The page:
'They’re seeing crash scene photos': How Sask. teens are learning to make safer choices

'They’re seeing crash scene photos': How Sask. teens are learning to make safer choices

PRINCE ALBERT -- Students from St. Francis School in Prince Albert participated in a one-day field trip, called the PARTY Program (Prevent Alcohol and Risk- Related Trauma in Youth), listening to real-life stories told by police, paramedics, emergency room nurses and accident survivors.

“They’re seeing crash scene photos so they are seeing things that are real life. And to take that kind of into themselves to really think about the choices they are making,” said education and prevention coordinator Jennie Knudsen from the Saskatchewan North Aquired Brain Injury Outreach Team.

“And to think it through that they are thinking ahead and that don’t want to be the ones getting hurt or their friends or family.”

The program runs in urban and rural centres around the province and is funded by SGI. The program is based on presentation model created by Sunnybrook Health Centre in Toronto.

Krystal Shewchuk was one of the presenters. Her teenage life was disrupted in 2003 when she was involved in a serious car accident. The crash left her paralyzed from the waist down. She was a passenger in a vehicle that got hit from behind on the highway. The driver of the car she was riding in did not use its turn signal and the driver of the vehicle that hit them from behind was texting and driving, she said.

Shewchuk shares her story of what it was like to survive the car accident and what life is like living with a permanent disability.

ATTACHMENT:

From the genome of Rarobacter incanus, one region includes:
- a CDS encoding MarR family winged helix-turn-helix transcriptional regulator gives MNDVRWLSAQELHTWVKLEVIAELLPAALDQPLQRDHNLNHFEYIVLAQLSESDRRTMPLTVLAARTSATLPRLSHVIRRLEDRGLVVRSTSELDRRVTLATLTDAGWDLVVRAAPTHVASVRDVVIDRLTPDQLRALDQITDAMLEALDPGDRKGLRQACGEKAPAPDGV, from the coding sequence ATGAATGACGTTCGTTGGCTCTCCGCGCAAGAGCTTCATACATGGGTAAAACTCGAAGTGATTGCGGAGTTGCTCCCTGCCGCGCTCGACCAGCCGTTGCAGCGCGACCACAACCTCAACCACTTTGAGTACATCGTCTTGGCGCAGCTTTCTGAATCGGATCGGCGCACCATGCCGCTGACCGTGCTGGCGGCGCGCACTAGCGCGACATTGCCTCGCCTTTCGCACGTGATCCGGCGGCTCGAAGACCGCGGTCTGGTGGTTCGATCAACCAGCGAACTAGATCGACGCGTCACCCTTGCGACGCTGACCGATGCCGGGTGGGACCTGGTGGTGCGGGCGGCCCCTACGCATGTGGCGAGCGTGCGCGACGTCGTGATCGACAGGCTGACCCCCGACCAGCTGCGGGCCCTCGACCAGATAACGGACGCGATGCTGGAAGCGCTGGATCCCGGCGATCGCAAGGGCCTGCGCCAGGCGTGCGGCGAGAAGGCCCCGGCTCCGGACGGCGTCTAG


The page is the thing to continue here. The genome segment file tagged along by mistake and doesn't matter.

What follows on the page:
“It might cause them to maybe think about wearing their seatbelt properly or maybe not texting and driving so that they can protect themselves.”

Teens learn about the spinal cord and brain, the mechanics of injury, and the nature of injuries that cannot be repaired.

The effects of alcohol and drugs on decision making is discussed. Around 500 students attend the program in per year in Prince Albert.

“I learned a lot about how scary it is and how fast everything can happen,” said 13-year-old Willow Voglegesang from St. Francis School. “And you and your friend could end up in a hospital. And maybe one of you won’t survive. It’s a really scary thing to think about.”

A 10-year study of the program concluded injury prevention programs like PARTY help reduce injury and death among teens. Participants of the program are 12 percent less likely to suffer a serious injury or death.

According to the Parachute Canada, a national injury prevention organization, preventable injury kills more Canadian children than any disease, and more youth than all other causes combined.

One child dies, on average, every day from a preventable injury.

Teen drivers die in crashes at a higher rate than any other age group in Canada.

Forty per cent of head injuries in children aged 10 to 19 occur during sports.

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